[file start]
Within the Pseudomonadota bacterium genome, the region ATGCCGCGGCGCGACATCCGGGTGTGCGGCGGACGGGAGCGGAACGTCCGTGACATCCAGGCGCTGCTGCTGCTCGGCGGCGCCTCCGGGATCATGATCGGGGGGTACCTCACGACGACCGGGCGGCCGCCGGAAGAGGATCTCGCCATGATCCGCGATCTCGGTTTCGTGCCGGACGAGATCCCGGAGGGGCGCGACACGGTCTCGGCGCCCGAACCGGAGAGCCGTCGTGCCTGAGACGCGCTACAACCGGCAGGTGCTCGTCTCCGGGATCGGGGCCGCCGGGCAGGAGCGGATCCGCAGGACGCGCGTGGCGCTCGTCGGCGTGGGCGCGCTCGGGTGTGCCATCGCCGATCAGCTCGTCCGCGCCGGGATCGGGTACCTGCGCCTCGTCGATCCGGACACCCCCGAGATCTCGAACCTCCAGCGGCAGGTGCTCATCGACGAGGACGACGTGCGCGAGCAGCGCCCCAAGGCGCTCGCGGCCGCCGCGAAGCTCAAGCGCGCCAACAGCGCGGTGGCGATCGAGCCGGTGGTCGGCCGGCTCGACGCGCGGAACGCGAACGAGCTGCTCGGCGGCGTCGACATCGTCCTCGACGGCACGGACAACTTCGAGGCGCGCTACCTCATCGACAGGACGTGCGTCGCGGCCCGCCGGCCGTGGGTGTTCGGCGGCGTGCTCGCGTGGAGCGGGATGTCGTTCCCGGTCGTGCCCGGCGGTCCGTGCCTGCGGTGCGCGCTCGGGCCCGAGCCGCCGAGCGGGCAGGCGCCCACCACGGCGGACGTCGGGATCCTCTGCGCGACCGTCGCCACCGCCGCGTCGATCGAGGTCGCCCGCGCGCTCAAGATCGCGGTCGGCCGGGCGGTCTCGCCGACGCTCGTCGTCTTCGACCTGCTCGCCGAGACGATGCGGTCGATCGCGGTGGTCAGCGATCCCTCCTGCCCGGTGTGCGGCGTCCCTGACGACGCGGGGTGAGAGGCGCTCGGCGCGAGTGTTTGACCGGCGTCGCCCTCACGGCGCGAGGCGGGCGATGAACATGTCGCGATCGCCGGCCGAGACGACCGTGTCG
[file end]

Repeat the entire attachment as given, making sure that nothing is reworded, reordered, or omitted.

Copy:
Within the Pseudomonadota bacterium genome, the region ATGCCGCGGCGCGACATCCGGGTGTGCGGCGGACGGGAGCGGAACGTCCGTGACATCCAGGCGCTGCTGCTGCTCGGCGGCGCCTCCGGGATCATGATCGGGGGGTACCTCACGACGACCGGGCGGCCGCCGGAAGAGGATCTCGCCATGATCCGCGATCTCGGTTTCGTGCCGGACGAGATCCCGGAGGGGCGCGACACGGTCTCGGCGCCCGAACCGGAGAGCCGTCGTGCCTGAGACGCGCTACAACCGGCAGGTGCTCGTCTCCGGGATCGGGGCCGCCGGGCAGGAGCGGATCCGCAGGACGCGCGTGGCGCTCGTCGGCGTGGGCGCGCTCGGGTGTGCCATCGCCGATCAGCTCGTCCGCGCCGGGATCGGGTACCTGCGCCTCGTCGATCCGGACACCCCCGAGATCTCGAACCTCCAGCGGCAGGTGCTCATCGACGAGGACGACGTGCGCGAGCAGCGCCCCAAGGCGCTCGCGGCCGCCGCGAAGCTCAAGCGCGCCAACAGCGCGGTGGCGATCGAGCCGGTGGTCGGCCGGCTCGACGCGCGGAACGCGAACGAGCTGCTCGGCGGCGTCGACATCGTCCTCGACGGCACGGACAACTTCGAGGCGCGCTACCTCATCGACAGGACGTGCGTCGCGGCCCGCCGGCCGTGGGTGTTCGGCGGCGTGCTCGCGTGGAGCGGGATGTCGTTCCCGGTCGTGCCCGGCGGTCCGTGCCTGCGGTGCGCGCTCGGGCCCGAGCCGCCGAGCGGGCAGGCGCCCACCACGGCGGACGTCGGGATCCTCTGCGCGACCGTCGCCACCGCCGCGTCGATCGAGGTCGCCCGCGCGCTCAAGATCGCGGTCGGCCGGGCGGTCTCGCCGACGCTCGTCGTCTTCGACCTGCTCGCCGAGACGATGCGGTCGATCGCGGTGGTCAGCGATCCCTCCTGCCCGGTGTGCGGCGTCCCTGACGACGCGGGGTGAGAGGCGCTCGGCGCGAGTGTTTGACCGGCGTCGCCCTCACGGCGCGAGGCGGGCGATGAACATGTCGCGATCGCCGGCCGAGACGACCGTGTCG